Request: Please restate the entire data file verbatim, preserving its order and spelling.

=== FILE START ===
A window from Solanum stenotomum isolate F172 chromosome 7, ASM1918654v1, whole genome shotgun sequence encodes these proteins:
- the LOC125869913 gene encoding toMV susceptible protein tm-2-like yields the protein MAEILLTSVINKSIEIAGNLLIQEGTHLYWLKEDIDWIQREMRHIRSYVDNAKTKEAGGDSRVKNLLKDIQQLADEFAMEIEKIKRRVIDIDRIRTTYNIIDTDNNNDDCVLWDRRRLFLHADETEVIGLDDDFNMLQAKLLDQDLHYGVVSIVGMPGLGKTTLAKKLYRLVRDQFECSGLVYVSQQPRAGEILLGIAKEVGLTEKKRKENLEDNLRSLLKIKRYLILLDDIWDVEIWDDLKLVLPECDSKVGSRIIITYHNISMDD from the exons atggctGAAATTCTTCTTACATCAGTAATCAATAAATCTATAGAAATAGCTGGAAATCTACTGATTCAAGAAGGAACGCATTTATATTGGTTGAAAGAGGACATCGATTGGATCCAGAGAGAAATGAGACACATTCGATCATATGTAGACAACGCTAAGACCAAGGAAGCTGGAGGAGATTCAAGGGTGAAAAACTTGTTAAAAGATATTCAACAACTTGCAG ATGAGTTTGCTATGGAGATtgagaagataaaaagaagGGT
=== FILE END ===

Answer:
A window from Solanum stenotomum isolate F172 chromosome 7, ASM1918654v1, whole genome shotgun sequence encodes these proteins:
- the LOC125869913 gene encoding toMV susceptible protein tm-2-like yields the protein MAEILLTSVINKSIEIAGNLLIQEGTHLYWLKEDIDWIQREMRHIRSYVDNAKTKEAGGDSRVKNLLKDIQQLADEFAMEIEKIKRRVIDIDRIRTTYNIIDTDNNNDDCVLWDRRRLFLHADETEVIGLDDDFNMLQAKLLDQDLHYGVVSIVGMPGLGKTTLAKKLYRLVRDQFECSGLVYVSQQPRAGEILLGIAKEVGLTEKKRKENLEDNLRSLLKIKRYLILLDDIWDVEIWDDLKLVLPECDSKVGSRIIITYHNISMDD from the exons atggctGAAATTCTTCTTACATCAGTAATCAATAAATCTATAGAAATAGCTGGAAATCTACTGATTCAAGAAGGAACGCATTTATATTGGTTGAAAGAGGACATCGATTGGATCCAGAGAGAAATGAGACACATTCGATCATATGTAGACAACGCTAAGACCAAGGAAGCTGGAGGAGATTCAAGGGTGAAAAACTTGTTAAAAGATATTCAACAACTTGCAG ATGAGTTTGCTATGGAGATtgagaagataaaaagaagGGT